Recently, I read an article about a new mother’s experience taking her toddler to the emergency room after a face-first fall onto an iron table, bleeding profusely. After her child was evaluated, it was determined that no serious injury was sustained, and no further intervention (i.e. stitches) was needed, and the toddler was discharged home with some wound care instructions and a popsicle. When the mother subsequently received ...

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An excerpt from Physician Suicide Letters -- Answered. When is a taboo topic no longer taboo? When is it OK to stop hiding behind euphemisms? When is it safe to tell the truth? The answer is now. This week I uploaded 53 chapters of physician suicide letters in a
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There’s no doubt that technology is changing the face of medicine. Today, surgeons can perform minimally-invasive procedures with the assistance of a robot or replace missing limbs with bionic ones. Radiologists can read imaging studies from halfway around the world. There are specialists providing remote services to patients with strokes, women with high-risk pregnancies, and critically ill neonates. Mental health professionals are now able to offer life-changing care to patients ...

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Every primary care physician has had this experience: We refer a patient to a cardiologist, pulmonologist or gastroenterologist and get a note back that says our patient’s symptoms are not cardiac, pulmonary or GI related. “Not my department,” in essence. Medical specialties are organized by organ or organ system, and not by symptom. This really leaves primary care doctors in the default role of being specialists in diagnostics. I often say ...

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It was never his intention that the name would stick.  A decade ago, when he first began working in the restaurant, some of his fellow employees knew that he was formerly a practicing physician and started to call him "Doc."  Although many of his coworkers had since moved on, taking the knowledge of his previous profession with them, his moniker persisted. Doc liked the simplicity and tedium of his bartending job. ...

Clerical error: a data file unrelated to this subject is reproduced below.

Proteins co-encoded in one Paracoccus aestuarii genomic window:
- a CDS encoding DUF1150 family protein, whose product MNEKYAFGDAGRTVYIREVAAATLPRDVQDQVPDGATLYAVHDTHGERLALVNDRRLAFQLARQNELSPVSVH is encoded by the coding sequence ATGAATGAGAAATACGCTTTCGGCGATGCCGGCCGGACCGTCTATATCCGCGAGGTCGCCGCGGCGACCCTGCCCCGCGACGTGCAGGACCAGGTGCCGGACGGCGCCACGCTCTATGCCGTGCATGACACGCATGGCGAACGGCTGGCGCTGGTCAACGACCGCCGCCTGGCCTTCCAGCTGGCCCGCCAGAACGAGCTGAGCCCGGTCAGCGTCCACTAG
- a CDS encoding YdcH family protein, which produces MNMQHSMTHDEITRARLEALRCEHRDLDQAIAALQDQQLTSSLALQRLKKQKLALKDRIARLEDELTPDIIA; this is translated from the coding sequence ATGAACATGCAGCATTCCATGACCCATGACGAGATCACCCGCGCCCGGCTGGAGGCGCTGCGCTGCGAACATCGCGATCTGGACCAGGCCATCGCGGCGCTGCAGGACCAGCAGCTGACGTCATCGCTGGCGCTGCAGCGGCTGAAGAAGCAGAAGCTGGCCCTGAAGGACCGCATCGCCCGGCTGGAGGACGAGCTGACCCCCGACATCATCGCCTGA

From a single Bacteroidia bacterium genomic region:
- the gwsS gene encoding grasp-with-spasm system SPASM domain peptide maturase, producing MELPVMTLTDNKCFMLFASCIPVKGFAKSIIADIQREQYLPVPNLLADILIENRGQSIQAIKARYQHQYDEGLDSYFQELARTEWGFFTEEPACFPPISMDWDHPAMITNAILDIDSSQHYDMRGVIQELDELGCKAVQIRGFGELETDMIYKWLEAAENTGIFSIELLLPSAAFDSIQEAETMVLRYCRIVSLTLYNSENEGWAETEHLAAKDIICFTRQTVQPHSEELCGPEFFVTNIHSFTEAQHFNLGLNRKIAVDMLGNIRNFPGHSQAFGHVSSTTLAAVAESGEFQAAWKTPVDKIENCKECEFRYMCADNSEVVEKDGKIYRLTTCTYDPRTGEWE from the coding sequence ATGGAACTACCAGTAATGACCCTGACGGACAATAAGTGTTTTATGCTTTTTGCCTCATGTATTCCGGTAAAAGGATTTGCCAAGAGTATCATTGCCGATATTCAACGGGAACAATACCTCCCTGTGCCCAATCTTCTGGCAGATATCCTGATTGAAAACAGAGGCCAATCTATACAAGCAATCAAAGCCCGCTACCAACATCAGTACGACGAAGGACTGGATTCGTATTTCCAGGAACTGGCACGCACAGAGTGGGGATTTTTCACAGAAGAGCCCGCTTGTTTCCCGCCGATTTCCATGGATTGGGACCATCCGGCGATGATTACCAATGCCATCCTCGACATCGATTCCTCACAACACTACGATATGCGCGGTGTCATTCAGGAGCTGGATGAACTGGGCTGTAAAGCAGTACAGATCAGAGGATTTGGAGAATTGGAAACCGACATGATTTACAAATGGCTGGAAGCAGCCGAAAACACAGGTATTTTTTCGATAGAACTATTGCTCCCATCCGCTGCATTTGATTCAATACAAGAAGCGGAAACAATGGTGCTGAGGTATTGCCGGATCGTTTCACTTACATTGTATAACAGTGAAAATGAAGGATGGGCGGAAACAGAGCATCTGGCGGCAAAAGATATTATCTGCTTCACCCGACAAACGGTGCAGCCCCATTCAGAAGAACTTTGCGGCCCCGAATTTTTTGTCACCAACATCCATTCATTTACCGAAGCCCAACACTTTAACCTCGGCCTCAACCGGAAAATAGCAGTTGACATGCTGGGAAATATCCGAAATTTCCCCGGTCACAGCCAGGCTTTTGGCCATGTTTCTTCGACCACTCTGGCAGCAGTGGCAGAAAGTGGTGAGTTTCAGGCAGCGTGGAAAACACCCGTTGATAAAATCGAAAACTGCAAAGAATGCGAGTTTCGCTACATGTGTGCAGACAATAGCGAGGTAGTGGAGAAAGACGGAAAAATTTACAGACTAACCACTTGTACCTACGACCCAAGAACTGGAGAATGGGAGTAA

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"She's ready to push, doc." It's 2 a.m. I've been up for the better part of the evening, doing my part in the process of labor. I groan; I have a full day of clinic patients six hours from now. But these are the wonderful times. These are the times, in the rural hospital that I work, where it's completely and totally about that laboring soon-to-be mom and her soon-to-be child. There are ...

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It’s been a long day in the psychiatry clinic. Seeing patients is never dull, and each interaction is meaningful in its own way. From the moment they walk into my office to the moment they leave, I try my best to be fully present with the patients sitting in front of me. That means listening to every word, watching every nuance of body language, hearing every concern -- both spoken and ...

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2015 was a hard year for my father.  He's a remarkably healthy 89 year old, with no diabetes, no hypertension, and (most importantly) he's got a sharper mind than I do on most days.  Perhaps that's a low bar to cross, but it's pretty good for him.  I think this is from all the crossword puzzles he's done over the years. Dad's troubles started around the middle of the year when ...

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Over the past year, I’ve read countless publications concerning the relationship of customer service and patient care. Many have alluded to the fact that customer service in health care is not only unfeasible, but also detrimental to patient care. As a huge proponent of customer service, it was quite natural to take a defensive stand, posturing against these “absurd accusations.” Over the years I’ve learned, quite often the hard way, ...

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I’m writing to you from the future -- approximately ten years from where you are now. You’re a few months into your medical oncology residency, just beginning to assimilate to the flow of your daily responsibilities as a doctor committed to the diagnosis and treatment of cancer. You hate living in upstate New York, and are dreading the upcoming winter and the associated endless piles of snow and sub-zero temperature nights ...

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